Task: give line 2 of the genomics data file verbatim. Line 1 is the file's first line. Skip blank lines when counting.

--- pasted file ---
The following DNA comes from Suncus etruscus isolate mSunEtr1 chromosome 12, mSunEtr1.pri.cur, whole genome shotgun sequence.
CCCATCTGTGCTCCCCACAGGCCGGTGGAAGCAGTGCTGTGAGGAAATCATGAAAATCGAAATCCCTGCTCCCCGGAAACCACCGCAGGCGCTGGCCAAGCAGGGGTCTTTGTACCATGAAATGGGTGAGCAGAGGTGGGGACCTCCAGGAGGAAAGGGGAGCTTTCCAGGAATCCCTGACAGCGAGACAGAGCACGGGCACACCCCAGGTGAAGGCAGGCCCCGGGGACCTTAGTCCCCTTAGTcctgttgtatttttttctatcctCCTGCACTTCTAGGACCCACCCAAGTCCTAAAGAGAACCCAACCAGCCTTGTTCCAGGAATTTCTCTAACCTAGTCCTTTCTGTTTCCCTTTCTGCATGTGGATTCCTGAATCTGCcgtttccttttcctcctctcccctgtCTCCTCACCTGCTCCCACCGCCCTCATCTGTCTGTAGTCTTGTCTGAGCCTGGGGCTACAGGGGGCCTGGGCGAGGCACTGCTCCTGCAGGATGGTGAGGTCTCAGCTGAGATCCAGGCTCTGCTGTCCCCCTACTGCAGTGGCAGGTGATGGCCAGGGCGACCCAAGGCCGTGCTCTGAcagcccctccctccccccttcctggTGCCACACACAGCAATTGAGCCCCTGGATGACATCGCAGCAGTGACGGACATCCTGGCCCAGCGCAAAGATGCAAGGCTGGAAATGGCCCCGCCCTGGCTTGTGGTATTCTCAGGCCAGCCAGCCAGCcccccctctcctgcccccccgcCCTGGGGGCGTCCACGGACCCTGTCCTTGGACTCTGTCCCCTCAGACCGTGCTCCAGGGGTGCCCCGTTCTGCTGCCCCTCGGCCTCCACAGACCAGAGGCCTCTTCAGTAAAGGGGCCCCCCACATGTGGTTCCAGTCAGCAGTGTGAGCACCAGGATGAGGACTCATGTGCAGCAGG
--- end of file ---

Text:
CCCATCTGTGCTCCCCACAGGCCGGTGGAAGCAGTGCTGTGAGGAAATCATGAAAATCGAAATCCCTGCTCCCCGGAAACCACCGCAGGCGCTGGCCAAGCAGGGGTCTTTGTACCATGAAATGGGTGAGCAGAGGTGGGGACCTCCAGGAGGAAAGGGGAGCTTTCCAGGAATCCCTGACAGCGAGACAGAGCACGGGCACACCCCAGGTGAAGGCAGGCCCCGGGGACCTTAGTCCCCTTAGTcctgttgtatttttttctatcctCCTGCACTTCTAGGACCCACCCAAGTCCTAAAGAGAACCCAACCAGCCTTGTTCCAGGAATTTCTCTAACCTAGTCCTTTCTGTTTCCCTTTCTGCATGTGGATTCCTGAATCTGCcgtttccttttcctcctctcccctgtCTCCTCACCTGCTCCCACCGCCCTCATCTGTCTGTAGTCTTGTCTGAGCCTGGGGCTACAGGGGGCCTGGGCGAGGCACTGCTCCTGCAGGATGGTGAGGTCTCAGCTGAGATCCAGGCTCTGCTGTCCCCCTACTGCAGTGGCAGGTGATGGCCAGGGCGACCCAAGGCCGTGCTCTGAcagcccctccctccccccttcctggTGCCACACACAGCAATTGAGCCCCTGGATGACATCGCAGCAGTGACGGACATCCTGGCCCAGCGCAAAGATGCAAGGCTGGAAATGGCCCCGCCCTGGCTTGTGGTATTCTCAGGCCAGCCAGCCAGCcccccctctcctgcccccccgcCCTGGGGGCGTCCACGGACCCTGTCCTTGGACTCTGTCCCCTCAGACCGTGCTCCAGGGGTGCCCCGTTCTGCTGCCCCTCGGCCTCCACAGACCAGAGGCCTCTTCAGTAAAGGGGCCCCCCACATGTGGTTCCAGTCAGCAGTGTGAGCACCAGGATGAGGACTCATGTGCAGCAGG